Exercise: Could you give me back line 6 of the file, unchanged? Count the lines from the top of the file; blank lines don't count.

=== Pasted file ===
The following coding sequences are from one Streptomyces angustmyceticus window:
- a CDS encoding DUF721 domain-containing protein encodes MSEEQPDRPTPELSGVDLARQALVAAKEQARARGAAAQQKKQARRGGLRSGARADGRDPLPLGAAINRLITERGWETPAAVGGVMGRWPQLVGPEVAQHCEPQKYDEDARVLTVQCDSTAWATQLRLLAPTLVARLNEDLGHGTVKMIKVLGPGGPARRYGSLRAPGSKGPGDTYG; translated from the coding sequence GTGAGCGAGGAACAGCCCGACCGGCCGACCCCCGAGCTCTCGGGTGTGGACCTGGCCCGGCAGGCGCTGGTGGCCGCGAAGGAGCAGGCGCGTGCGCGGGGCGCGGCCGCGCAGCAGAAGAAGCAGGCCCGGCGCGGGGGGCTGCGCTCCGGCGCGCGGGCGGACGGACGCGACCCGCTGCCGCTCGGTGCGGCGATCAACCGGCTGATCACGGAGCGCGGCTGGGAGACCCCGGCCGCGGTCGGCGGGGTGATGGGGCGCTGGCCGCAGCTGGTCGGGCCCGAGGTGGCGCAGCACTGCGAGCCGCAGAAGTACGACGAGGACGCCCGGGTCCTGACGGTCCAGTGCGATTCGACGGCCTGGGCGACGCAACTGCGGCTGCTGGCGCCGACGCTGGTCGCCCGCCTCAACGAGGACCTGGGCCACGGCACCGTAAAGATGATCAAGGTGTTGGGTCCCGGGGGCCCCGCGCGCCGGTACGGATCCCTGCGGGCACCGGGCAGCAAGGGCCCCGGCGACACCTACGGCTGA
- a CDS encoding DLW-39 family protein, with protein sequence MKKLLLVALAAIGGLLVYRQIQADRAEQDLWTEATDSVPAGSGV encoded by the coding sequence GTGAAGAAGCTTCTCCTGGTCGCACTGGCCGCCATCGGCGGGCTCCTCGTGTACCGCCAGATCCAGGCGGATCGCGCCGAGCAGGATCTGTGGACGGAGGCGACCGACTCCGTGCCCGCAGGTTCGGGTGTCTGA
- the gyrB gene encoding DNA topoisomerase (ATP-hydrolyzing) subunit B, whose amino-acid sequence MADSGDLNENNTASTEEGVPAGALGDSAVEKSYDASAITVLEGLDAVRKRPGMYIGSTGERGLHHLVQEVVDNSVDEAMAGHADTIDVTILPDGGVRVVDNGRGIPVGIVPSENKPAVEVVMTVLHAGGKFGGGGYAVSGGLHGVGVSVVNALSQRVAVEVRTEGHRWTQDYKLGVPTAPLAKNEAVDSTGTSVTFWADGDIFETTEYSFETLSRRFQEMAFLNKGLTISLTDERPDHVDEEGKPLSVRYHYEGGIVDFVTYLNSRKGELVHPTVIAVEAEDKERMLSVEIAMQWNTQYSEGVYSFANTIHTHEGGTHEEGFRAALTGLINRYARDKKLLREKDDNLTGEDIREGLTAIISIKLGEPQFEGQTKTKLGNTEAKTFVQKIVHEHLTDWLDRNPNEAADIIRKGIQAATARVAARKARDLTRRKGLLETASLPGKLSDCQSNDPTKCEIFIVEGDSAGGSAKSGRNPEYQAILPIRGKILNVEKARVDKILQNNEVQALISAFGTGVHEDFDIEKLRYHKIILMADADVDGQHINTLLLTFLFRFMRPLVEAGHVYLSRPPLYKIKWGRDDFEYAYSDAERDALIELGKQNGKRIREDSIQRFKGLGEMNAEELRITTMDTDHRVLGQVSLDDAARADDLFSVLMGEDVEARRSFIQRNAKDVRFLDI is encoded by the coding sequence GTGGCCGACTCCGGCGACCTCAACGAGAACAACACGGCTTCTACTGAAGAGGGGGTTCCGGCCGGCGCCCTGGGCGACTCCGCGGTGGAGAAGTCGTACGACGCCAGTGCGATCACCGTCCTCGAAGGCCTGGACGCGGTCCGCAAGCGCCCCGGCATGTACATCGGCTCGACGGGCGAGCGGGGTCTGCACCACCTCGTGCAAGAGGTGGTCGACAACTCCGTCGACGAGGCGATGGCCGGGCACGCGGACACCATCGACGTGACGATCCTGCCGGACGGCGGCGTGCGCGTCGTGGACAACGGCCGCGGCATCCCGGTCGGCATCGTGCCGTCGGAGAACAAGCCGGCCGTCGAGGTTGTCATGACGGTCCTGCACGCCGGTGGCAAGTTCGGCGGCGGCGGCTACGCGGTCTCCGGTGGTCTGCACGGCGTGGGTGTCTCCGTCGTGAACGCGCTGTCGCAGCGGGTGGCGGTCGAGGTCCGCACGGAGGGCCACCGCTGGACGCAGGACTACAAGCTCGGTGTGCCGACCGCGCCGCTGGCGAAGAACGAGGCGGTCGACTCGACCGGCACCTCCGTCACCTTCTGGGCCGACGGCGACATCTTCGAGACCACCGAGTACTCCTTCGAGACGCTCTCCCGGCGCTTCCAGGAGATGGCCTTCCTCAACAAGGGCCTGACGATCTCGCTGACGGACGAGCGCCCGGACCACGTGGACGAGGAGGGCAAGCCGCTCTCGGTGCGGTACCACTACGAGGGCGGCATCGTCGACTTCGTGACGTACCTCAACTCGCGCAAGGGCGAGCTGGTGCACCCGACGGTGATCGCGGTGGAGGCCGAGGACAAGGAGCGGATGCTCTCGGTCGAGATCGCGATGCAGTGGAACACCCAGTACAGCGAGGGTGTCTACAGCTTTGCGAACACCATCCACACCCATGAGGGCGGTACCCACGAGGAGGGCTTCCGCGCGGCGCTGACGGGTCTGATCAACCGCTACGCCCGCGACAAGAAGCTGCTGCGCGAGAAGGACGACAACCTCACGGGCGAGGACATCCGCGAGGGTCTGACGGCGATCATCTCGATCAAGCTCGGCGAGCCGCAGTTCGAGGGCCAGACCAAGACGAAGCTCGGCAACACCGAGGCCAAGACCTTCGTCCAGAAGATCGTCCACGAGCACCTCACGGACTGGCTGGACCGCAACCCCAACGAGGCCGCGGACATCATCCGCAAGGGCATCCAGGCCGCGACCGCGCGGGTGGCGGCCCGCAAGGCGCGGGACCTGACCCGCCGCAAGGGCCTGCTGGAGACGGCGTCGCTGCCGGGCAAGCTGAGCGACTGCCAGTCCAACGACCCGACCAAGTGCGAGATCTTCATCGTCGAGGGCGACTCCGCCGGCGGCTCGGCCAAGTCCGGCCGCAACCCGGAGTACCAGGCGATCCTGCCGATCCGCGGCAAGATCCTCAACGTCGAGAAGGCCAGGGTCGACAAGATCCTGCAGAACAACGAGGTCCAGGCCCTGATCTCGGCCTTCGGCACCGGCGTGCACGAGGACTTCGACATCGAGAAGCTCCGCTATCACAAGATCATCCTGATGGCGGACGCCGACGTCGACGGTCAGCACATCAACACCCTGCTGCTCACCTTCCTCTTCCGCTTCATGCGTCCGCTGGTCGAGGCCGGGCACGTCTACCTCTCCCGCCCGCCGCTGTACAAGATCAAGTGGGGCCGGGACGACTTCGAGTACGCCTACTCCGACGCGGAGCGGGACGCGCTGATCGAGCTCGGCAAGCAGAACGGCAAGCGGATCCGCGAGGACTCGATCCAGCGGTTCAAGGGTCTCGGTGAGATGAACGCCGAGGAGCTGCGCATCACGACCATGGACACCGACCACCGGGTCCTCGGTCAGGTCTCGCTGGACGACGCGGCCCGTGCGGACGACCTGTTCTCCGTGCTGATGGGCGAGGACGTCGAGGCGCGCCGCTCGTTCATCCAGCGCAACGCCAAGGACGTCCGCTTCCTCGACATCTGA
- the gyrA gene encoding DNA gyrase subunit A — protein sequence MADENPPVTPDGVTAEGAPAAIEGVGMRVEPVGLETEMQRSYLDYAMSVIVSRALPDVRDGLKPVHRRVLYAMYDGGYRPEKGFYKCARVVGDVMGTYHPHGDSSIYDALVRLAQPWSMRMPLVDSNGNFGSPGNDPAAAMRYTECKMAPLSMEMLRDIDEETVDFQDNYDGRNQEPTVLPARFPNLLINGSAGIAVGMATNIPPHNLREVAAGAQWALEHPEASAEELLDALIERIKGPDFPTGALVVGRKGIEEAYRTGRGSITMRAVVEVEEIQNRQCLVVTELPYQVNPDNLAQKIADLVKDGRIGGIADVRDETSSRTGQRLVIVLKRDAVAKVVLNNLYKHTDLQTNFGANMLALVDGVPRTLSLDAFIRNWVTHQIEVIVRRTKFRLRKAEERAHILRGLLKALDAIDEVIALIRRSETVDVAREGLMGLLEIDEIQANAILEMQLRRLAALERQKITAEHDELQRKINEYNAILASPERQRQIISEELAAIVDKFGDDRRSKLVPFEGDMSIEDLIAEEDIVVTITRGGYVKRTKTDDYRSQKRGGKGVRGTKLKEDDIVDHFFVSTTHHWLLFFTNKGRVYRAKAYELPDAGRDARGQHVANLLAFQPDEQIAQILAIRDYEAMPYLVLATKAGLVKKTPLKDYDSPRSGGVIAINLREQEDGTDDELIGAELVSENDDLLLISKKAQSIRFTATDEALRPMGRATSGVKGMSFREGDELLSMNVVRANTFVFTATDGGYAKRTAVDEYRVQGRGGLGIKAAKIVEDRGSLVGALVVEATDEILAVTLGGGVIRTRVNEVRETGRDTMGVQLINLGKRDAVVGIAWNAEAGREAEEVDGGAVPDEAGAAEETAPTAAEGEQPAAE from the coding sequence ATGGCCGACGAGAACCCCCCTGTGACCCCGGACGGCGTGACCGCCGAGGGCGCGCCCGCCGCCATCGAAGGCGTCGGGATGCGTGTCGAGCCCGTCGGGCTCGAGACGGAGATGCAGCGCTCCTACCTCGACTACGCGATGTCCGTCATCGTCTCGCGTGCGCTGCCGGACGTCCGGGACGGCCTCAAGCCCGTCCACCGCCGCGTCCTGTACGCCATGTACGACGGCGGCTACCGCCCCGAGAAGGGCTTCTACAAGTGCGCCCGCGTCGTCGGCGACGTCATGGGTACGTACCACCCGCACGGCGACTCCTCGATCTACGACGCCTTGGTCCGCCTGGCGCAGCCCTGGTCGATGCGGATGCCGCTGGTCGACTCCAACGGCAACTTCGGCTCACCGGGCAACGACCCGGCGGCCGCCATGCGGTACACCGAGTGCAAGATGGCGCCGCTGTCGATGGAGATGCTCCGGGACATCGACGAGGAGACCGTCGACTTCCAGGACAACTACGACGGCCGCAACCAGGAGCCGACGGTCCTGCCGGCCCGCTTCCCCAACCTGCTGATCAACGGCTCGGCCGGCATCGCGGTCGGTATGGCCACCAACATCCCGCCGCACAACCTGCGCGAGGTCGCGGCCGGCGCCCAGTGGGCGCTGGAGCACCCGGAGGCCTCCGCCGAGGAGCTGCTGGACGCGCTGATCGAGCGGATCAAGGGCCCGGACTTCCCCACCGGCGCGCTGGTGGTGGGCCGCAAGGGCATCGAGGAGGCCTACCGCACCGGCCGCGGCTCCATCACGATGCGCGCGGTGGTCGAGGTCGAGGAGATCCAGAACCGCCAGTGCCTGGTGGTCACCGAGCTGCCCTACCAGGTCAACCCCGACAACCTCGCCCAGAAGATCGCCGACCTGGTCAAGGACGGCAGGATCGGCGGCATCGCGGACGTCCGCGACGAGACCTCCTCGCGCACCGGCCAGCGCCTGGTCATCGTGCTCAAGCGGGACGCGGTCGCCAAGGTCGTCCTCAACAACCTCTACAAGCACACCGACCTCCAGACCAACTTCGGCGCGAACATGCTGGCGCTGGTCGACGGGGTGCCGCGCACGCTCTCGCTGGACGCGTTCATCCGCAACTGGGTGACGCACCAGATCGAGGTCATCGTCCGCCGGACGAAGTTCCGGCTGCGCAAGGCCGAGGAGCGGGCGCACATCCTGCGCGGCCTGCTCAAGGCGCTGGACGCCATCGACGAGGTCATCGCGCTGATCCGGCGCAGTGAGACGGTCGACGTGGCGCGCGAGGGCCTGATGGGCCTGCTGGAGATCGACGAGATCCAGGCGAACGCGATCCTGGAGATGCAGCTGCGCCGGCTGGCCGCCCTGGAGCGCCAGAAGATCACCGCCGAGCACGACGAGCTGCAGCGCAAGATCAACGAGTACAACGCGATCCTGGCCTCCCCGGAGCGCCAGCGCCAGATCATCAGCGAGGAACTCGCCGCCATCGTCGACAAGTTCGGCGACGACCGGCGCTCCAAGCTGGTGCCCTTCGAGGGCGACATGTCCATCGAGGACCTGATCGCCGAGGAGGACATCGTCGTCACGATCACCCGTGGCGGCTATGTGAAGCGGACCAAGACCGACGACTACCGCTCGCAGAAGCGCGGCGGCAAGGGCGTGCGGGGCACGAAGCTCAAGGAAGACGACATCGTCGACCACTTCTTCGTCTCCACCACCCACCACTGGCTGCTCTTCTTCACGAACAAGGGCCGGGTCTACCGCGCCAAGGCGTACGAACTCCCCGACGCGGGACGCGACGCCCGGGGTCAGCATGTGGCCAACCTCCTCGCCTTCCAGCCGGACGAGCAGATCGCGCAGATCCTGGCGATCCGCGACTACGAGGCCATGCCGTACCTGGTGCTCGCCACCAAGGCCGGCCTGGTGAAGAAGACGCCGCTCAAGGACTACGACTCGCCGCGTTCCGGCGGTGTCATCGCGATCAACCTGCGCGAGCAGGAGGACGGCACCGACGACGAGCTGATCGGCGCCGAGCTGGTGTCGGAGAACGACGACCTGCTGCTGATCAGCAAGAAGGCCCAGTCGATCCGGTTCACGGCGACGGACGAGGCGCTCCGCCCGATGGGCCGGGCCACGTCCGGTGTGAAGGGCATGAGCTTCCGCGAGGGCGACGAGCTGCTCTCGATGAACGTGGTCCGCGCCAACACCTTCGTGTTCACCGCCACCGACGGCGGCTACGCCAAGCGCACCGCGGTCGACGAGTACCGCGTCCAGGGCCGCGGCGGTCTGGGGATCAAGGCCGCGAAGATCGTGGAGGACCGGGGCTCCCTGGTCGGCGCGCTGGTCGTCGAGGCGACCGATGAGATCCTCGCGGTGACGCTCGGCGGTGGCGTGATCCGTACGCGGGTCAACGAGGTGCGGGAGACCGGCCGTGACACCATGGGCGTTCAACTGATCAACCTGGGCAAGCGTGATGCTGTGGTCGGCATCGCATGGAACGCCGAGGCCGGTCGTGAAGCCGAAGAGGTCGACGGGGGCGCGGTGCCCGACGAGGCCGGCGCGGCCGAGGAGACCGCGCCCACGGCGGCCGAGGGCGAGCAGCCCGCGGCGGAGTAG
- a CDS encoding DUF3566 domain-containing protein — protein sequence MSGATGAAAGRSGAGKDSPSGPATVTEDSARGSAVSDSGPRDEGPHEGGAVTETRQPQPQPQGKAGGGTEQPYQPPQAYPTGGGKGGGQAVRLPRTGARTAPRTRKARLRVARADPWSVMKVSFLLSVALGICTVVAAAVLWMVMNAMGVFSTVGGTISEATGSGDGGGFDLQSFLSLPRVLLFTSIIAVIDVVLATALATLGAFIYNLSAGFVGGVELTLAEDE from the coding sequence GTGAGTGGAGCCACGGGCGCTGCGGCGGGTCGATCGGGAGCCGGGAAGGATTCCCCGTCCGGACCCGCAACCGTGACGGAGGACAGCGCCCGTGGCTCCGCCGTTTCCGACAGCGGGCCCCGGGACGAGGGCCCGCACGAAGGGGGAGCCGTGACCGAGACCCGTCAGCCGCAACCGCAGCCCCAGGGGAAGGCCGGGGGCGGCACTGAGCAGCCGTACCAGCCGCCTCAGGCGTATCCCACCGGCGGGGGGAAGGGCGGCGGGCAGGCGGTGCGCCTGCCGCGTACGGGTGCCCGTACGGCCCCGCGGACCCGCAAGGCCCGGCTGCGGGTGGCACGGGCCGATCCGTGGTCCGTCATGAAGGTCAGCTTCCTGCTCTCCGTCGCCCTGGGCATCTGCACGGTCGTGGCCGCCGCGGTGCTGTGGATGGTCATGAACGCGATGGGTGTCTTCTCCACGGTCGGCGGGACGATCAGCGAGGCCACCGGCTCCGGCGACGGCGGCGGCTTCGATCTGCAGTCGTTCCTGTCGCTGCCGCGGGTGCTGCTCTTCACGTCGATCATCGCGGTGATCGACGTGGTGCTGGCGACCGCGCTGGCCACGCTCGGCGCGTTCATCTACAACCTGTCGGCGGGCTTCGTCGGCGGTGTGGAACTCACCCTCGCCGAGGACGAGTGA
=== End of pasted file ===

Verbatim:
- a CDS encoding DUF3566 domain-containing protein — protein sequence MSGATGAAAGRSGAGKDSPSGPATVTEDSARGSAVSDSGPRDEGPHEGGAVTETRQPQPQPQGKAGGGTEQPYQPPQAYPTGGGKGGGQAVRLPRTGARTAPRTRKARLRVARADPWSVMKVSFLLSVALGICTVVAAAVLWMVMNAMGVFSTVGGTISEATGSGDGGGFDLQSFLSLPRVLLFTSIIAVIDVVLATALATLGAFIYNLSAGFVGGVELTLAEDE from the coding sequence GTGAGTGGAGCCACGGGCGCTGCGGCGGGTCGATCGGGAGCCGGGAAGGATTCCCCGTCCGGACCCGCAACCGTGACGGAGGACAGCGCCCGTGGCTCCGCCGTTTCCGACAGCGGGCCCCGGGACGAGGGCCCGCACGAAGGGGGAGCCGTGACCGAGACCCGTCAGCCGCAACCGCAGCCCCAGGGGAAGGCCGGGGGCGGCACTGAGCAGCCGTACCAGCCGCCTCAGGCGTATCCCACCGGCGGGGGGAAGGGCGGCGGGCAGGCGGTGCGCCTGCCGCGTACGGGTGCCCGTACGGCCCCGCGGACCCGCAAGGCCCGGCTGCGGGTGGCACGGGCCGATCCGTGGTCCGTCATGAAGGTCAGCTTCCTGCTCTCCGTCGCCCTGGGCATCTGCACGGTCGTGGCCGCCGCGGTGCTGTGGATGGTCATGAACGCGATGGGTGTCTTCTCCACGGTCGGCGGGACGATCAGCGAGGCCACCGGCTCCGGCGACGGCGGCGGCTTCGATCTGCAGTCGTTCCTGTCGCTGCCGCGGGTGCTGCTCTTCACGTCGATCATCGCGGTGATCGACGTGGTGCTGGCGACCGCGCTGGCCACGCTCGGCGCGTTCATCTACAACCTGTCGGCGGGCTTCGTCGGCGGTGTGGAACTCACCCTCGCCGAGGACGAGTGA